Okay, so the Luke Lewis tip that I heard on Radio ABC was not brain surgery but, quite honestly, the best coaching tips rarely are. Luke’s comments were pure common sense… but common sense can be a rare commodity in the coaching and expert circles of many professional sports. For me though, Lewis’ advise should be heeded by every athlete who loves to play sport, whether they are kids in the 12D basketball team or top-level pros.
Lewis said, in paraphrase, if you wake up on the morning of a game feeling crap and you don’t even feel like playing, it’s not time to start panicking. Just focus on what you bring to the team. Figure out, in quite specific terms, what are the measurable things that you usually do that your team relies on to perform at its best. Do you specialize in line breaks in rugby? Are you a lethal mid-field tackler in rugby league? Are you an expert shot blocker or ball pilferer (steal expert) in basketball? Do you measure your success in numbers of successful completed tackles in soccer?
Get rid of the mental fog
When you have decided upon three things that your team rely on for you to bring to the game then set an achievable target for each of those things. Your target, if you were a Rugby League player, could be to complete six, ten-metre hit ups in the first twenty minutes… or three off loads in the first half… or ten tackles of the opposition’s star player in the game. Your targets can be anything… anything that, once completed, ensures that you have done your job on the field. It sounds simple. Almost too simple. The problem with feeling crap before a game is that feelings of crapness lower an athlete’s confidence level and also create confusion about what their role is. The trick is getting rid of the mind fog! Focusing on a small number of things that the player does well and then busting their gut to ensure that these small but reasonable targets are achieved, is a massive confidence booster and provider of clear proof that to the athlete that he or she has done a good job.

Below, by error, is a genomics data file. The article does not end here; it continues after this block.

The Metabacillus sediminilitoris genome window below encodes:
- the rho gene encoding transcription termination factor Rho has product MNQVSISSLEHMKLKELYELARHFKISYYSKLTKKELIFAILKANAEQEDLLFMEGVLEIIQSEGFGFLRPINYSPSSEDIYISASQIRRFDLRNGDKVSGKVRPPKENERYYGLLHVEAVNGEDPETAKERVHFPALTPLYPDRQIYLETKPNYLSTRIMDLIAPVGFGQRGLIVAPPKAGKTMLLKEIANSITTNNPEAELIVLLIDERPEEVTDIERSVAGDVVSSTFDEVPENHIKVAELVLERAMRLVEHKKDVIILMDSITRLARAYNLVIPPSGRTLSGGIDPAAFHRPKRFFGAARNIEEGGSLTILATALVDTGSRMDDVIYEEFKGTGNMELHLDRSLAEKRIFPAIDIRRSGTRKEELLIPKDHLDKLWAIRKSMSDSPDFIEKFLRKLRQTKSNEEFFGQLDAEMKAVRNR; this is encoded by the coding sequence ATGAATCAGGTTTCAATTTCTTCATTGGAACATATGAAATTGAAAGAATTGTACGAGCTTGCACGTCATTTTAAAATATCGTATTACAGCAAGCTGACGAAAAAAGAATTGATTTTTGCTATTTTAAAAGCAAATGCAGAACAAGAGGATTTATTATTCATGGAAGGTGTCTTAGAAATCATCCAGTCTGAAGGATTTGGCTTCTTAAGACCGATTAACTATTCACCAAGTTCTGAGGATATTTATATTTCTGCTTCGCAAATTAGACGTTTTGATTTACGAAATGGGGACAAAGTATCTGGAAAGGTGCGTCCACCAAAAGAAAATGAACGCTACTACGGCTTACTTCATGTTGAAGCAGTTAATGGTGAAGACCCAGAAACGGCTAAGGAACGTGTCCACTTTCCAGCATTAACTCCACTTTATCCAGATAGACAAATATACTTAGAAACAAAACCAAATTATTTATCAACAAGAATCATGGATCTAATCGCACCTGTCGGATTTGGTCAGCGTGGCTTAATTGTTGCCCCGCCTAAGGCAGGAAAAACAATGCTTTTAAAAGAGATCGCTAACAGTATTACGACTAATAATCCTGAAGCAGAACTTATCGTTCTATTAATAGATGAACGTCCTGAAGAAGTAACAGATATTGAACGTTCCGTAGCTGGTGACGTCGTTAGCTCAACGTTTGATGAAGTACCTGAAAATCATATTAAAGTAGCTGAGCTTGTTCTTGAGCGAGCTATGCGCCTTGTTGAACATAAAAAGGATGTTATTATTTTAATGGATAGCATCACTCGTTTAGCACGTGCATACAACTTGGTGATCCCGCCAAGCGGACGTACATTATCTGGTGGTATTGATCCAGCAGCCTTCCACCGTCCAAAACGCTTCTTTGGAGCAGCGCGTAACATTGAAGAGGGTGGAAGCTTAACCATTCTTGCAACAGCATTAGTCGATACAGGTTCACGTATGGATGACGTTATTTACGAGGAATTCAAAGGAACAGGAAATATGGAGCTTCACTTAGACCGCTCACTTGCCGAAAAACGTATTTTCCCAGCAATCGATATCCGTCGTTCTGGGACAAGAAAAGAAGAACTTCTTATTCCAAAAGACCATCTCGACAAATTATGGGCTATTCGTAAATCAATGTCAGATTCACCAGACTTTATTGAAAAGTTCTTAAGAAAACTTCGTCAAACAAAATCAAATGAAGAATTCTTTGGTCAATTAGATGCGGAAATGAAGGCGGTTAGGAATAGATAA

Say goodbye to a rev up from the coach (or your mum or dad or your boyfriend or girlfriend). That stuff is bullshit. Don’t bother listening to motivational tapes or your favourite music. Forget about hurtling into your teammates in the pre-game warm-up. Give a big piss off to passion… and doing it for your mates. Especially, forget about trying hard to “do the little one percenters” that so many experts tell athletes to focus on (Luke Lewis may not agree with this comment… but I don’t care. This is my spin on his advice here). Focus specifically on the critical targets you have set for yourself (in other words focus on the 100 percenters, not the one percenters) and with each step you achieve towards achieving your target (each tackle completed, each line break made, each pass successful sent and received) give yourself a mighty pat on the back and tell yourself that you are doing your job!
Thanks to Luke Lewis for providing some of the best advice I have heard in a dog’s age from an expert commentator. Follow his tip and you will do a heroic job on even your worst days.